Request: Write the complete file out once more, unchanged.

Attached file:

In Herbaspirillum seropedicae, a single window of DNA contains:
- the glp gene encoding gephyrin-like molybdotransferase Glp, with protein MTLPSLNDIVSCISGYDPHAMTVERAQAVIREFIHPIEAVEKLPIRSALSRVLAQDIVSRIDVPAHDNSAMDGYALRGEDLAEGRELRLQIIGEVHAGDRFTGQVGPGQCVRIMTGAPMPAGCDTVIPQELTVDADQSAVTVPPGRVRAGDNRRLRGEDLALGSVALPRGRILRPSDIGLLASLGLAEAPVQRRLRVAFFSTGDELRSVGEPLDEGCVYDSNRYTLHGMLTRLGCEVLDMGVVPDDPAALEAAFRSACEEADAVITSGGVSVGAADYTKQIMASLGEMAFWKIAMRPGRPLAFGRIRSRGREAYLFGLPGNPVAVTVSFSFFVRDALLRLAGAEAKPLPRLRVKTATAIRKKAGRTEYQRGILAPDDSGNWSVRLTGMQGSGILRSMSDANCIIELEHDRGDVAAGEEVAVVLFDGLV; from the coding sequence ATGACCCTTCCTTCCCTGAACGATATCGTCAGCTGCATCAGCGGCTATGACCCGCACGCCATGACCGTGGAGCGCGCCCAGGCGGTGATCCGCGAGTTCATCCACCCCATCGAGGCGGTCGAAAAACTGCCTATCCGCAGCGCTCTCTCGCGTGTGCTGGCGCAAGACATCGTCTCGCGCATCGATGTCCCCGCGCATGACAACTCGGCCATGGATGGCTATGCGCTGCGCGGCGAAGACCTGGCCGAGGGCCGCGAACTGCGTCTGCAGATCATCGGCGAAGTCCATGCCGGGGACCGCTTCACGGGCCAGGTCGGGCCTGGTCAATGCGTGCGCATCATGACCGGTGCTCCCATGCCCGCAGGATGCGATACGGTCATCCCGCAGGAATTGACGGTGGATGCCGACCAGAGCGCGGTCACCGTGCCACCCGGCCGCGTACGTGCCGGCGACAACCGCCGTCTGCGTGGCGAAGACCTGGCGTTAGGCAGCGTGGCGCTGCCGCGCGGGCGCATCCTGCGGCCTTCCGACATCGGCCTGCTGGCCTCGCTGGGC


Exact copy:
In Herbaspirillum seropedicae, a single window of DNA contains:
- the glp gene encoding gephyrin-like molybdotransferase Glp, with protein MTLPSLNDIVSCISGYDPHAMTVERAQAVIREFIHPIEAVEKLPIRSALSRVLAQDIVSRIDVPAHDNSAMDGYALRGEDLAEGRELRLQIIGEVHAGDRFTGQVGPGQCVRIMTGAPMPAGCDTVIPQELTVDADQSAVTVPPGRVRAGDNRRLRGEDLALGSVALPRGRILRPSDIGLLASLGLAEAPVQRRLRVAFFSTGDELRSVGEPLDEGCVYDSNRYTLHGMLTRLGCEVLDMGVVPDDPAALEAAFRSACEEADAVITSGGVSVGAADYTKQIMASLGEMAFWKIAMRPGRPLAFGRIRSRGREAYLFGLPGNPVAVTVSFSFFVRDALLRLAGAEAKPLPRLRVKTATAIRKKAGRTEYQRGILAPDDSGNWSVRLTGMQGSGILRSMSDANCIIELEHDRGDVAAGEEVAVVLFDGLV; from the coding sequence ATGACCCTTCCTTCCCTGAACGATATCGTCAGCTGCATCAGCGGCTATGACCCGCACGCCATGACCGTGGAGCGCGCCCAGGCGGTGATCCGCGAGTTCATCCACCCCATCGAGGCGGTCGAAAAACTGCCTATCCGCAGCGCTCTCTCGCGTGTGCTGGCGCAAGACATCGTCTCGCGCATCGATGTCCCCGCGCATGACAACTCGGCCATGGATGGCTATGCGCTGCGCGGCGAAGACCTGGCCGAGGGCCGCGAACTGCGTCTGCAGATCATCGGCGAAGTCCATGCCGGGGACCGCTTCACGGGCCAGGTCGGGCCTGGTCAATGCGTGCGCATCATGACCGGTGCTCCCATGCCCGCAGGATGCGATACGGTCATCCCGCAGGAATTGACGGTGGATGCCGACCAGAGCGCGGTCACCGTGCCACCCGGCCGCGTACGTGCCGGCGACAACCGCCGTCTGCGTGGCGAAGACCTGGCGTTAGGCAGCGTGGCGCTGCCGCGCGGGCGCATCCTGCGGCCTTCCGACATCGGCCTGCTGGCCTCGCTGGGC